“The school, unfortunately.” James looked at the medical staff working on EZ and Krown. They both gave him a thumbs up. A miracle.

“At least no one died, here,” James added.

“Sure, but we have dozens injured and two critically injured, and plenty aren’t going to walk away from this with all their limbs attached. Fuck, some literally will not be able to walk away.”

“Yeah.”

“I can’t look at this, I have to go.”

Campbell started to walk away from the scene. James couldn’t help but feel let down at Campbell’s weakened resolve. Everyone had a breaking point, and it seemed that this one was his.

James addressed the men in front of him.

“You have your pictures, so scoop these two up and get them into a hospital. Yesterday. And I want every gangbanger present to be accounted for, you know what that means.”

His men sprung to action, and James left them to work.

He caught up with Campbell as they left the court.

“What does that even accomplish?” Campbell questioned. He walked away, but his thoughts were still fixated on that. “Who would do something like that?”

“Either it’s a message,” James said, “Or a cruel joke. Either way, we’ll get to the bottom of it.”

They walked into the grass, James feeling the metal of the bullets and casings under his shoes, but they were walking on dirt, easier to step through bumpier terrain, here. James wasn’t afraid of slipping and making an ass of himself, needing Campbell to help him back up. He could do without an embarrassment.

James saw a tree by a concrete trail that would have led into an intact basketball court. The trunk was splintered and split open by bullets.

James saw someone approach, running out of the dark.

“James Gomez?”

He didn’t stop walking.

“James Gomez?”

He kept going.

“James!”

Not once did James break his stride.

A woman fell in step with him. Brown hair, thick rimmed glasses, beige coat and black tights. She looked like she was in her thirties, now. Time really did pass.

I really am getting old.

James didn’t want to admit that.

“I wanted to ask you some questions, James,” Natalie asked. “Actually, I don’t have anything to ask you, I have the answers, I just wanted some confirmation.”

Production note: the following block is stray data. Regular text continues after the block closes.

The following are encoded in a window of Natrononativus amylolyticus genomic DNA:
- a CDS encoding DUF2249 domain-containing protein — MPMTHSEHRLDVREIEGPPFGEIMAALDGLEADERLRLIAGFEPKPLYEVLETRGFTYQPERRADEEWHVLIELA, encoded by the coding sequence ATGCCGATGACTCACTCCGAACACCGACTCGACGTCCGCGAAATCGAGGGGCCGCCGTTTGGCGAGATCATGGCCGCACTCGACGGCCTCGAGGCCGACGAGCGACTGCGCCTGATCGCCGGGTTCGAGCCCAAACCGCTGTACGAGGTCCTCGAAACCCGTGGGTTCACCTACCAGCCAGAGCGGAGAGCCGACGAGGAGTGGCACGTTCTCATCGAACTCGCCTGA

Natalie Beckham. She was one of the top writers of the Stephenville Impact, the city’s number one news organization. Was. She had covered the local crime scene, back in the day, but the last time James had seen her around was almost seven years ago. He heard something about her moving to New York.

For whatever reason, she was back, now, and that only meant more complications.

James saw the cup in her hand. He wasn’t interested.

He didn’t entertain her. He just kept walking, Campbell on his right, Natalie on his left.

“I caught some of the gang members here as they tried to recount the events. The Thunders and the Royals had previously been operating in good faith in regards to a pact, but after too many incidents between the two groups, came here to settle the score. Is this true?”

James didn’t answer.

“And I heard that, right before the initial confrontation, there was a starting gunshot in the distance. Would you know that to be true?”

James didn’t answer.

“After that, was when the power began to cut out. In the dark, I’ve got multiple reports and a mysterious figure, cloaked in red, attacking members from both gangs. Could you confirm this?”

Red? Not blue?

James didn’t answer.

“Both gangs stopped their fighting and tried to go after this figure instead, but it was only striking in the dark, and they only had brief glimpses about its location during the seconds the power did come on. It was as though someone was toying with them.”

James and Campbell kept walking.

“When it was somehow established that this figure had gotten to both gang leaders, and when it proved fruitless to land a hit on this figure without shooting or stabbing someone else, everyone who could run, did.”

That was a decent summary of the events, but James wasn’t about to confirm that with her.

“Now, this part’s off the record since I don’t really like to speculate, I prefer facts, but given the recent activity in Stephenville, but do you believe this mysterious, cloaked figure could be related to the vigilante known as the Bluemoon?”

“Natalie,” James said.

“Finally, some life from the old man.”

“You’re not supposed to be here. The perimeter extends more than two blocks.”

“You think that’s going to stop someone like me?”

She had a point.

“No, but I am going to just leave you with a warning. I don’t want to see you around here again, and I’m done with questions.”

“I’m sad to hear that, James, you used to be so helpful before. What happened?”

That question, he would answer.

“I got old.”

He gestured to Campbell, and Campbell went over to Natalie’s side. He whisked her away, with her offering very little protest.

At least she could honor him on that. Natalie knew that she had what she needed, she just needed confirmation, for formalities.